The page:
Monday, December 21, 2009

Mark D. Velard: Refractor Industries

CCU brings you:

Mark D.Velard
who brings you:

What can I say. I saw Mark's work on
and was blown away.
I've been around long enough to know raw talent
when I see it. This kid has it. Where and how did he tap into it?
I'll let him tell us. Go Mark.

Alright, so here it goes….

Its an honor to be a featured artist here on Comic Creators United, so thank you Wit for having me! Wit asked me, for this thing, to write a bio of myself, and the ol’ “got born, grew-up, started drawing comics and so here I am” routine won’t cut it.
So here’s some background.
Like everyone else who draws comics, I’ll tell you I’ve been drawing ever since I grew out of the fetal stage of life, and have been ever since those glorious fetal days. I drew comics through-out high school, usually exaggerated stories of my friends and I, or caricature of the moronic teachers I had. I’m a huge fan of Calvin and Hobbes, and of course owned every book; even a signed copy of “Homicidal Jungle Cat,” (which I have a second, fairly mangled copy of I bought specifically for reading purposes). C&H is really how it all started for me. My love for Calvin and Hobbes was so great that I had decided at the age of 13 that that was it, what I wanted to do: draw a syndicated newspaper comic strip. So, after high school I started work on a webcomic called “Jayhoo and Jawhoo,” while I attended a community college; where after two years I graduated from with an associates in fine art (which, I always say, I could probably eat and it wouldn’t make a difference). After that, I decided “Eff School” and that I’d teach myself everything I need to know. Following “Jay and Jaw” (I did it for 3 years, and I have I would guess a little over a hundred strips) which admittedly was a completely juvenile comic; I started a new webcomic entitled “The White Hot Lightning Masters (Of Love),” which was absurd, and immature. This strip I got published in about 15 college newspaper all over the country in addition to on the web,
and felt pretty good about its run.

While I was doing all of my White Hot Love, I had decided that breaking into the syndicated comics business was damn near impossible. And so I became disillusioned with the whole prospect, and looked to move-on. That’s when a friend of mine introduced me to a comic called
 “Like a Velvet Glove Cast in Iron,” by Daniel Clowes,
and that changed my entire view of comics.

With Future Space, I tried to do, what I will always try to do, which is mix genres, and use satire, absurdity and any other useful storytelling devices to make a political or social commentary. For example: zombies. The main reason I enjoy zombie flicks, is, because of the social commentary. George A. Romero is the best at this, because, throughout the movie you have to ask: WHO are the zombies? Who are the zombies in our culture, and why is everyone becoming one. Anyway, I’m getting off track..
 uh, what am I talking about?

Right, lately I’ve been fascinated with the storytelling of early 80’s DOS based adventure video games, such as ”Space Quest” (which is my favorite game ever by the way). I tried to actually mix-in some of the feel of that game into Future Space, and I will probably come back to that kind of fun adventure qualities later on. Another goal of mine in comics is to make comics that feel as fluid as movies, and actually feel like movies in how they’re framed and so on, but, wouldn’t work as movies. I think it would be neat to turn it around and make comics that emulate movies, but that are impossible to convert into movies, in terms of style and pace and lighting and stuff like that (This is what I try to do in Bang Pong Pow). I’d also like experiment with advertising, like Chris Ware does in his Jimmy Corrigan comic, in which you’ll have a sensational advert for the comic, as part of the comic you are currently reading. Anyway, I’ll wrap it up.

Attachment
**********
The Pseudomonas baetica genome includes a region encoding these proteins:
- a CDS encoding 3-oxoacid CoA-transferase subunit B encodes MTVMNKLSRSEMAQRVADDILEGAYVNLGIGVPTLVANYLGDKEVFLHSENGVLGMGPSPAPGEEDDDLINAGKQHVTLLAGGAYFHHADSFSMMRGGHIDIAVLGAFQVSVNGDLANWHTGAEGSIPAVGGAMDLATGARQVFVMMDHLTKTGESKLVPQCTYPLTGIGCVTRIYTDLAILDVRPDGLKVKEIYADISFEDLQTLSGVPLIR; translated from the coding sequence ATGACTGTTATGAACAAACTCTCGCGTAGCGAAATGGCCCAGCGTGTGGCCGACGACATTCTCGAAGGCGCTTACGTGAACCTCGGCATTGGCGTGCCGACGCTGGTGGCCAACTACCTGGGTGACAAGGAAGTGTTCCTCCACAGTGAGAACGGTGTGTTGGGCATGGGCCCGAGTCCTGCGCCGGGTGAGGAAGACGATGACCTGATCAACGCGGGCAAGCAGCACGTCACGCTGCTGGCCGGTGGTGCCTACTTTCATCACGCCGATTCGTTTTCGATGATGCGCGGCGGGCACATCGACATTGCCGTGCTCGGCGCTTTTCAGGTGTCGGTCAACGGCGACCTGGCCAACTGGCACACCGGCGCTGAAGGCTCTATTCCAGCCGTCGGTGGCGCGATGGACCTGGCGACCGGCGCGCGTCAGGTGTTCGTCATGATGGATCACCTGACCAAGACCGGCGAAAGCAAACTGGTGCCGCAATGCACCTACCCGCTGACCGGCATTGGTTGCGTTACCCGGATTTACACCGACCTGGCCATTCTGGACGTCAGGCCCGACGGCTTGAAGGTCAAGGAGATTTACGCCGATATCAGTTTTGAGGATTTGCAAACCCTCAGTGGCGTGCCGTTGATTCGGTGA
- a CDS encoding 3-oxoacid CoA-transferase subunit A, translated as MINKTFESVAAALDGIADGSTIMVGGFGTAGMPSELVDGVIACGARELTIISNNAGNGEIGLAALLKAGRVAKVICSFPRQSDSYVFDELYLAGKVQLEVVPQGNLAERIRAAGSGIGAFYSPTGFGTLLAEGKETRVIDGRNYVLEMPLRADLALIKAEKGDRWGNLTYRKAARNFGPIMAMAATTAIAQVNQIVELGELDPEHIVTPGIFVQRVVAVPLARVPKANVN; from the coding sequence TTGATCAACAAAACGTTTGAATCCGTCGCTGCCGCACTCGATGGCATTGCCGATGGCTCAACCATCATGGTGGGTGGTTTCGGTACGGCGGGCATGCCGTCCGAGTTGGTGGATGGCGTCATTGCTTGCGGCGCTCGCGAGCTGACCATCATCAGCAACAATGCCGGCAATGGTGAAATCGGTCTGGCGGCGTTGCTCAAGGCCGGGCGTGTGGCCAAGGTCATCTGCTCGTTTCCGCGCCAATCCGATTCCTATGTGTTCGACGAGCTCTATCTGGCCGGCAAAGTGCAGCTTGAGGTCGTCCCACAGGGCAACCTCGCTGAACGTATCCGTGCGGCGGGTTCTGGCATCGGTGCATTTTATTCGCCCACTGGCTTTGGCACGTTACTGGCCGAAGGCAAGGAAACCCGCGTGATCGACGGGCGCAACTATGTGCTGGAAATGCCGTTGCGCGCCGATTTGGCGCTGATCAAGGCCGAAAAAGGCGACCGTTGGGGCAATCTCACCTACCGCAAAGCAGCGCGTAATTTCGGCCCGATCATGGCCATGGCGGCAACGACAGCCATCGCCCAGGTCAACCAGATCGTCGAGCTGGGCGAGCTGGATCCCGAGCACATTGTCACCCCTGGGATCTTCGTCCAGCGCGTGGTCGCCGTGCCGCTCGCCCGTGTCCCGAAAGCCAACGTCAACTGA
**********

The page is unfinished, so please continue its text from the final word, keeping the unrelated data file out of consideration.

Next-up, I’ll be featuring the first pages of a new comic on my website that I’m working on, entitled “Bang! Pong! Pow!,” in January. This comic will run about 12 pages, in regular comic book dimensions, with a lot of dialogue and character development (not to mention suspense, action, terror, high octane antics, ultra mega violence and curse words!). It will be an action/crime comic about an entire world filled with anthropomorphic ping pong balls, and the weird antics you might not expect (or perhaps completely typical behavior you would expect from an entire world of humanistic ping pong people: I don’t know I guess).

I think that’s pretty much it. My name is Mark D. Velard, I hope you’ve enjoyed Future Space, and that you’ll check out my work over at, and I wanna thank Wit for having me here.

Oh yeah! I should also mention that, if you would like to own a minicomic booklet of Future Space just stop by the blog and I’ve gotta button for you. -Mark

Wow. Embrace him. Hold his work in your arms. Love him.
At least grab a copy of this wunderkinds minicomic.
Go ahead ask him to sign it. I did.

Thanks Mark. We'll keep following your work
and look forward to having you back ASAP.
Yippy. My Future Space Mini Comic Booklet
just arrived as we went to post.
It's very cool. Get this for the additional Future Space strip
not shown in this blog.
It's a fun surprise. Also, my booklet came with a neat pull-out covered in great artwork.

 I told you he would sign it. Mark even drew a little Wit figure. Thanks Mark.


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